The time we’re living in is being called the Technology Revolution. It’s given us personal computers and cell phones and devices that, we all agree, make our lives altogether better. Everything is more efficient, more connected. Things can be ordered to appear at your door, getting lost in your car is almost impossible, and you don’t have to wait a whole day (or even hours) to find out what a celebrity thinks about something.
But while life has become more “frictionless,” old-fashioned concerns like wages and buying power haven’t been helped by Tech. On the contrary, they’ve been hurt. Unlike the Industrial Revolution that preceded it, the Technology Revolution has not lifted the mass of humanity out of poverty.
The Technology Revolution has coincided with an extended period of American economic decline. It’s coincided with the systematic evisceration of the Middle Class. It’s coincided with a period of wealth inequality that many are now considering dangerous, as in untenable and unsustainable.
Thankfully, Tech is smart. We can engineer solutions. Apps will be built. Algorithms will be written. Dilemmas will be automated. Instead of us Americans doing any sort of physical labor, we’ll figure out how to comprehensively colonize a distant race of worker drones while calling the whole arrangement “globalization.” And then we highly-educated knowledge-based workers will be free to design things, making everything sleeker and slicker and ineffably cooler. We’ll all be designers! Even our farmers and plumbers.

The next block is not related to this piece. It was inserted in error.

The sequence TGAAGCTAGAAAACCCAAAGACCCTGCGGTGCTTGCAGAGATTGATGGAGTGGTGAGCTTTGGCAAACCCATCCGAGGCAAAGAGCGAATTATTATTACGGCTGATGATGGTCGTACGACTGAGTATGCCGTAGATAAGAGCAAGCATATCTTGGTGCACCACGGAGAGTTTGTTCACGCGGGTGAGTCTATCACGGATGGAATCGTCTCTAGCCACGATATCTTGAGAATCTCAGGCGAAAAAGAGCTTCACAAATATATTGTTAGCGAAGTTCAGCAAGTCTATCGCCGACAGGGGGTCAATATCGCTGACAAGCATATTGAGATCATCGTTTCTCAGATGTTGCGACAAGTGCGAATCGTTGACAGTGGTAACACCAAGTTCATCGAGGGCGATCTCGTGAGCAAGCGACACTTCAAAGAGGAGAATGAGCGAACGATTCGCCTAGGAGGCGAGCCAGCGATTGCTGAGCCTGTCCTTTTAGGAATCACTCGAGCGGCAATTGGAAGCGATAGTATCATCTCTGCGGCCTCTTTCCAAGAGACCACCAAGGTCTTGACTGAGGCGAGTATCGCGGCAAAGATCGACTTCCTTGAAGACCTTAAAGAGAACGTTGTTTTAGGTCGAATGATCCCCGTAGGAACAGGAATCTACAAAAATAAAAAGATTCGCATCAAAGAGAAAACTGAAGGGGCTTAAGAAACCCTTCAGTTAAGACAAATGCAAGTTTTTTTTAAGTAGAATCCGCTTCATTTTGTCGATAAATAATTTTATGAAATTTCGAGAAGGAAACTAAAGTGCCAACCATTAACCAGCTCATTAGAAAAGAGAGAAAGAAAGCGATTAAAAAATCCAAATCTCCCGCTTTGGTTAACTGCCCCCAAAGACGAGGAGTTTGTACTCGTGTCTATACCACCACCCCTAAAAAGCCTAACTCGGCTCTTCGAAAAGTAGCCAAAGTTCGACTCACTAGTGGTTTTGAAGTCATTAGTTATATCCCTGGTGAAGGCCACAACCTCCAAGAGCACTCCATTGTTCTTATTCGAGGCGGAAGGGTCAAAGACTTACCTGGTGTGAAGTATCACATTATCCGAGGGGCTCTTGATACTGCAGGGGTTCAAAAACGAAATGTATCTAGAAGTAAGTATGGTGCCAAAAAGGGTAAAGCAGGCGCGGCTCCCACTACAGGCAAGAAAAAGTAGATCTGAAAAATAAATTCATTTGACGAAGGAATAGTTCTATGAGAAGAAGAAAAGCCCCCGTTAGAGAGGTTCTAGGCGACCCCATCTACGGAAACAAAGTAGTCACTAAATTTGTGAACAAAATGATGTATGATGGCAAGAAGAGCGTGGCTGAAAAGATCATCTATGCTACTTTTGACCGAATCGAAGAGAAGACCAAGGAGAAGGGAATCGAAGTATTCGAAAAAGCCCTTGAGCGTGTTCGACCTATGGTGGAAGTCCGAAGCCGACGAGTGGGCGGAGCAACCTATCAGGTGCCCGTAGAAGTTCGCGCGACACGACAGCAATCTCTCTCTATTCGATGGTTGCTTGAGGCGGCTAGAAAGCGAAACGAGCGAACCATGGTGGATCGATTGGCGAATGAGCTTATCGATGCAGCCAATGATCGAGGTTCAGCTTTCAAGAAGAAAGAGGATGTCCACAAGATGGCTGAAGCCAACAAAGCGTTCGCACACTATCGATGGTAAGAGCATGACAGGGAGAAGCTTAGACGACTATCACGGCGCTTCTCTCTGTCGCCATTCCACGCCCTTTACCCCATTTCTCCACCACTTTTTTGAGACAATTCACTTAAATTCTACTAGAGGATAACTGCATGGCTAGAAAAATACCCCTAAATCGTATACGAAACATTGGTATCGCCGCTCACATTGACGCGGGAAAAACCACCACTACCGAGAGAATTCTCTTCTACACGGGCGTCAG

Tech is what sets us all free to live a life of the mind. The really great thing about the Technology Revolution is that it gets more affordable annually. More processing power and memory and speed costs less. Tech will eventually make smartness cheap enough that our slaves can afford to be smart, too. And then all the planet’s work can be done by our iPhones. Problem solved! What a wonderful world, indeed.